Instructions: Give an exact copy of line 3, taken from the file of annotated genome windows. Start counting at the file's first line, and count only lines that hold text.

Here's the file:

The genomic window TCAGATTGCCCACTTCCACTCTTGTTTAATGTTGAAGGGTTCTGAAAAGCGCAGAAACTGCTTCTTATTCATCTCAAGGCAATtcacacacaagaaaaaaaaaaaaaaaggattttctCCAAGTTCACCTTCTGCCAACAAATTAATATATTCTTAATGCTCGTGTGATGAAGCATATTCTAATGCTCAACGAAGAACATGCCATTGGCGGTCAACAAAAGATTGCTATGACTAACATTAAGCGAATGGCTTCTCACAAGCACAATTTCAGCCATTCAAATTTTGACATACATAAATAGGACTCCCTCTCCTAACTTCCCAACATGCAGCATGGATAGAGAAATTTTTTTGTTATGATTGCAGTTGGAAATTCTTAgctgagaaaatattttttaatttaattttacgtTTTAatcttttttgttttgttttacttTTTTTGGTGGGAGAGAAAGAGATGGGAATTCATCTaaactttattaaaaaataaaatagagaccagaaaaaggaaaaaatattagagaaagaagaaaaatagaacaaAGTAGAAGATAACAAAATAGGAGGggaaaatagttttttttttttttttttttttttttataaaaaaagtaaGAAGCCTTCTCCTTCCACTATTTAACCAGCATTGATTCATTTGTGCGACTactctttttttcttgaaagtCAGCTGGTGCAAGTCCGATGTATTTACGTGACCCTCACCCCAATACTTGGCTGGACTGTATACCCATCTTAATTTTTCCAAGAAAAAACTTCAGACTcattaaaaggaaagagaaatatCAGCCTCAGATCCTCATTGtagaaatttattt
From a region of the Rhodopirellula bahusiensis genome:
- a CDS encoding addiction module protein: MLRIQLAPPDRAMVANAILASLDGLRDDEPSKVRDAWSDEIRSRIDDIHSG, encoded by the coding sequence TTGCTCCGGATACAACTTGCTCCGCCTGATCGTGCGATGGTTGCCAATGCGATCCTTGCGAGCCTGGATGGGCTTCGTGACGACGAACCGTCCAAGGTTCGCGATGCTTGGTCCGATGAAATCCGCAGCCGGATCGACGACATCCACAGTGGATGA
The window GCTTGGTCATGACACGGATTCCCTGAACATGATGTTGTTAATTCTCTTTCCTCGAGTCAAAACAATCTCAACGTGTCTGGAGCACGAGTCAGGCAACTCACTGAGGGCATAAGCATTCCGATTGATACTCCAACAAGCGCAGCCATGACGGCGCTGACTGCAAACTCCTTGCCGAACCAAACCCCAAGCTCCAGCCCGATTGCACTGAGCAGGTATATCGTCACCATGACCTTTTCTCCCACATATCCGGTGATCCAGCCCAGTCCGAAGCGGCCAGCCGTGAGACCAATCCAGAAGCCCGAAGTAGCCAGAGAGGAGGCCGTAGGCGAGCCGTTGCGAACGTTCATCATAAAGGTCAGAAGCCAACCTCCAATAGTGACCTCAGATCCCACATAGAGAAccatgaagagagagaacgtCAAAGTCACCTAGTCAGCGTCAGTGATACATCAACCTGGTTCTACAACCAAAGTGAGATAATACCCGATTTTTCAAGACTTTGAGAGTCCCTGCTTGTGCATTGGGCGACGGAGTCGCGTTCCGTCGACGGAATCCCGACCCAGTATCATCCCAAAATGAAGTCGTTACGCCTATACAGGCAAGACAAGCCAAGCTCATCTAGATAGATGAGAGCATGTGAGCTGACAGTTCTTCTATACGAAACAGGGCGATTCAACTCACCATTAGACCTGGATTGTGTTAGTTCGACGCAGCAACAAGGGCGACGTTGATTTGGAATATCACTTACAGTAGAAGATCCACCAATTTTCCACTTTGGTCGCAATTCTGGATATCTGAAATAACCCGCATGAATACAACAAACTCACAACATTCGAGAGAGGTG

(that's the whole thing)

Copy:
- a CDS encoding addiction module protein: MLRIQLAPPDRAMVANAILASLDGLRDDEPSKVRDAWSDEIRSRIDDIHSG, encoded by the coding sequence TTGCTCCGGATACAACTTGCTCCGCCTGATCGTGCGATGGTTGCCAATGCGATCCTTGCGAGCCTGGATGGGCTTCGTGACGACGAACCGTCCAAGGTTCGCGATGCTTGGTCCGATGAAATCCGCAGCCGGATCGACGACATCCACAGTGGATGA